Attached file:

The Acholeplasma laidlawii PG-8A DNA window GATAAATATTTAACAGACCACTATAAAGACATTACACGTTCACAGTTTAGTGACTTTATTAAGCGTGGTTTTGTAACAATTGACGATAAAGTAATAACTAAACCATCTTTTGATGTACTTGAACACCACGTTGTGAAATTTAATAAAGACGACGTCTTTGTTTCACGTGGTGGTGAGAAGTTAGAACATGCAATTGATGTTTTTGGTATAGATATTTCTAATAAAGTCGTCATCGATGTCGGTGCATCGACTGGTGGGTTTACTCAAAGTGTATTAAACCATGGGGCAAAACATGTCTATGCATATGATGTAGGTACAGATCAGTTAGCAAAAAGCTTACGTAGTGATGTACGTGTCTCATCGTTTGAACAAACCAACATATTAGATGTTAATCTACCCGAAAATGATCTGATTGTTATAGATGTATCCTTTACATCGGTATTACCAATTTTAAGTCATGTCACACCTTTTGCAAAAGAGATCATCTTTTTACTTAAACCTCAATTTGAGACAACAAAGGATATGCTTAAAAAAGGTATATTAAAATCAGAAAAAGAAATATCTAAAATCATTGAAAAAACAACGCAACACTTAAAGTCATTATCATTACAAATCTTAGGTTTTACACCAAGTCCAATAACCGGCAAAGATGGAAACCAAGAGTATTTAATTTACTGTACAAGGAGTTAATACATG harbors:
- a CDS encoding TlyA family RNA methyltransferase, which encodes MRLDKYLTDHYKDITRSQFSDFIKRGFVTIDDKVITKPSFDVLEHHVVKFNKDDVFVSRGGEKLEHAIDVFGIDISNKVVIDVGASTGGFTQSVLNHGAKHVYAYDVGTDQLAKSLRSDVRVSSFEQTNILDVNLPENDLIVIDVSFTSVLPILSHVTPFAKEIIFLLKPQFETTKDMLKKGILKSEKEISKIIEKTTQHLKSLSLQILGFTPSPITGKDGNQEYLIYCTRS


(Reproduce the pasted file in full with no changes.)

The Acholeplasma laidlawii PG-8A DNA window GATAAATATTTAACAGACCACTATAAAGACATTACACGTTCACAGTTTAGTGACTTTATTAAGCGTGGTTTTGTAACAATTGACGATAAAGTAATAACTAAACCATCTTTTGATGTACTTGAACACCACGTTGTGAAATTTAATAAAGACGACGTCTTTGTTTCACGTGGTGGTGAGAAGTTAGAACATGCAATTGATGTTTTTGGTATAGATATTTCTAATAAAGTCGTCATCGATGTCGGTGCATCGACTGGTGGGTTTACTCAAAGTGTATTAAACCATGGGGCAAAACATGTCTATGCATATGATGTAGGTACAGATCAGTTAGCAAAAAGCTTACGTAGTGATGTACGTGTCTCATCGTTTGAACAAACCAACATATTAGATGTTAATCTACCCGAAAATGATCTGATTGTTATAGATGTATCCTTTACATCGGTATTACCAATTTTAAGTCATGTCACACCTTTTGCAAAAGAGATCATCTTTTTACTTAAACCTCAATTTGAGACAACAAAGGATATGCTTAAAAAAGGTATATTAAAATCAGAAAAAGAAATATCTAAAATCATTGAAAAAACAACGCAACACTTAAAGTCATTATCATTACAAATCTTAGGTTTTACACCAAGTCCAATAACCGGCAAAGATGGAAACCAAGAGTATTTAATTTACTGTACAAGGAGTTAATACATG harbors:
- a CDS encoding TlyA family RNA methyltransferase, which encodes MRLDKYLTDHYKDITRSQFSDFIKRGFVTIDDKVITKPSFDVLEHHVVKFNKDDVFVSRGGEKLEHAIDVFGIDISNKVVIDVGASTGGFTQSVLNHGAKHVYAYDVGTDQLAKSLRSDVRVSSFEQTNILDVNLPENDLIVIDVSFTSVLPILSHVTPFAKEIIFLLKPQFETTKDMLKKGILKSEKEISKIIEKTTQHLKSLSLQILGFTPSPITGKDGNQEYLIYCTRS